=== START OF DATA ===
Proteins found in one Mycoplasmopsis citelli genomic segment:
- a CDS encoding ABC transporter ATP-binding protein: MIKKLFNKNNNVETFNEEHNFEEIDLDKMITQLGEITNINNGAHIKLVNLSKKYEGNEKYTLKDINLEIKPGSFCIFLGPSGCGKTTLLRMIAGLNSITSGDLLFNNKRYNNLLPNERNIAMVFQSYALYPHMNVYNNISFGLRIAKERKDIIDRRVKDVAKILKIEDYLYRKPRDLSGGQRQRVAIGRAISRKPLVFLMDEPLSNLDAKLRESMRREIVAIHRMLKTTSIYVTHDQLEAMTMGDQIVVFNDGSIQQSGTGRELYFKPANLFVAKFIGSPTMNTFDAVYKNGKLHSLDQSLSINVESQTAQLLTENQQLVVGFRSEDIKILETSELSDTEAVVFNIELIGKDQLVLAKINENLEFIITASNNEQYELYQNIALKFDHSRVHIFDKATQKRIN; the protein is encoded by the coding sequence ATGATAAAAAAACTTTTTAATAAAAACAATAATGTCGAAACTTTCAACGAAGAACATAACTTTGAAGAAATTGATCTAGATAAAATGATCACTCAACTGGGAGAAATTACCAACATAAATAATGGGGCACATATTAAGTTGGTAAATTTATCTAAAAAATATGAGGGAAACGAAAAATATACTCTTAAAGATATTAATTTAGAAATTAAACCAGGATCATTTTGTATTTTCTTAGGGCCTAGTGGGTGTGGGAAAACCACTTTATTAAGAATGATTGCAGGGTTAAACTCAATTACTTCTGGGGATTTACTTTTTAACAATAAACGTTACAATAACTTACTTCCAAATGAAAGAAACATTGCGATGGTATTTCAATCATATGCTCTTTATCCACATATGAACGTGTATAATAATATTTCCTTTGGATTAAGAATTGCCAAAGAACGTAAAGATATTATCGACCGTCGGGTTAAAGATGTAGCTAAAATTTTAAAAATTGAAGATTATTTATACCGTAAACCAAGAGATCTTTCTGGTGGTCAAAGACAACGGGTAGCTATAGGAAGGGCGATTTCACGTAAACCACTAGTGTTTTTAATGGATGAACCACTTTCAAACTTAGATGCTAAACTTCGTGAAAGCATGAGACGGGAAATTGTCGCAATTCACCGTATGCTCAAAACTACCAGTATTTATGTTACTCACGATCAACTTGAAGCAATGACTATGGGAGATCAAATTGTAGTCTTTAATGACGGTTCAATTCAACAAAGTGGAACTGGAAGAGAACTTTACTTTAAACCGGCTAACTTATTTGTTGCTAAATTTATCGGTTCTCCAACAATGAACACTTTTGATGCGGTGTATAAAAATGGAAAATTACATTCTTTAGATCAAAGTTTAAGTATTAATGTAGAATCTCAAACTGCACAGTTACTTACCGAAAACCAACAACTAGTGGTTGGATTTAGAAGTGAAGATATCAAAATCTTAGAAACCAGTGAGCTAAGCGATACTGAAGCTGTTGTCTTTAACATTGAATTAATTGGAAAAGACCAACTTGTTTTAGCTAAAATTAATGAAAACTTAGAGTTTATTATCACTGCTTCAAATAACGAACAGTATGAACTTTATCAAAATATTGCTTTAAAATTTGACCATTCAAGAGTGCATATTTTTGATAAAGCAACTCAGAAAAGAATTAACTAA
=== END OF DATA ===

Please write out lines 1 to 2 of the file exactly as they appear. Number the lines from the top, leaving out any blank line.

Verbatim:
Proteins found in one Mycoplasmopsis citelli genomic segment:
- a CDS encoding ABC transporter ATP-binding protein: MIKKLFNKNNNVETFNEEHNFEEIDLDKMITQLGEITNINNGAHIKLVNLSKKYEGNEKYTLKDINLEIKPGSFCIFLGPSGCGKTTLLRMIAGLNSITSGDLLFNNKRYNNLLPNERNIAMVFQSYALYPHMNVYNNISFGLRIAKERKDIIDRRVKDVAKILKIEDYLYRKPRDLSGGQRQRVAIGRAISRKPLVFLMDEPLSNLDAKLRESMRREIVAIHRMLKTTSIYVTHDQLEAMTMGDQIVVFNDGSIQQSGTGRELYFKPANLFVAKFIGSPTMNTFDAVYKNGKLHSLDQSLSINVESQTAQLLTENQQLVVGFRSEDIKILETSELSDTEAVVFNIELIGKDQLVLAKINENLEFIITASNNEQYELYQNIALKFDHSRVHIFDKATQKRIN; the protein is encoded by the coding sequence ATGATAAAAAAACTTTTTAATAAAAACAATAATGTCGAAACTTTCAACGAAGAACATAACTTTGAAGAAATTGATCTAGATAAAATGATCACTCAACTGGGAGAAATTACCAACATAAATAATGGGGCACATATTAAGTTGGTAAATTTATCTAAAAAATATGAGGGAAACGAAAAATATACTCTTAAAGATATTAATTTAGAAATTAAACCAGGATCATTTTGTATTTTCTTAGGGCCTAGTGGGTGTGGGAAAACCACTTTATTAAGAATGATTGCAGGGTTAAACTCAATTACTTCTGGGGATTTACTTTTTAACAATAAACGTTACAATAACTTACTTCCAAATGAAAGAAACATTGCGATGGTATTTCAATCATATGCTCTTTATCCACATATGAACGTGTATAATAATATTTCCTTTGGATTAAGAATTGCCAAAGAACGTAAAGATATTATCGACCGTCGGGTTAAAGATGTAGCTAAAATTTTAAAAATTGAAGATTATTTATACCGTAAACCAAGAGATCTTTCTGGTGGTCAAAGACAACGGGTAGCTATAGGAAGGGCGATTTCACGTAAACCACTAGTGTTTTTAATGGATGAACCACTTTCAAACTTAGATGCTAAACTTCGTGAAAGCATGAGACGGGAAATTGTCGCAATTCACCGTATGCTCAAAACTACCAGTATTTATGTTACTCACGATCAACTTGAAGCAATGACTATGGGAGATCAAATTGTAGTCTTTAATGACGGTTCAATTCAACAAAGTGGAACTGGAAGAGAACTTTACTTTAAACCGGCTAACTTATTTGTTGCTAAATTTATCGGTTCTCCAACAATGAACACTTTTGATGCGGTGTATAAAAATGGAAAATTACATTCTTTAGATCAAAGTTTAAGTATTAATGTAGAATCTCAAACTGCACAGTTACTTACCGAAAACCAACAACTAGTGGTTGGATTTAGAAGTGAAGATATCAAAATCTTAGAAACCAGTGAGCTAAGCGATACTGAAGCTGTTGTCTTTAACATTGAATTAATTGGAAAAGACCAACTTGTTTTAGCTAAAATTAATGAAAACTTAGAGTTTATTATCACTGCTTCAAATAACGAACAGTATGAACTTTATCAAAATATTGCTTTAAAATTTGACCATTCAAGAGTGCATATTTTTGATAAAGCAACTCAGAAAAGAATTAACTAA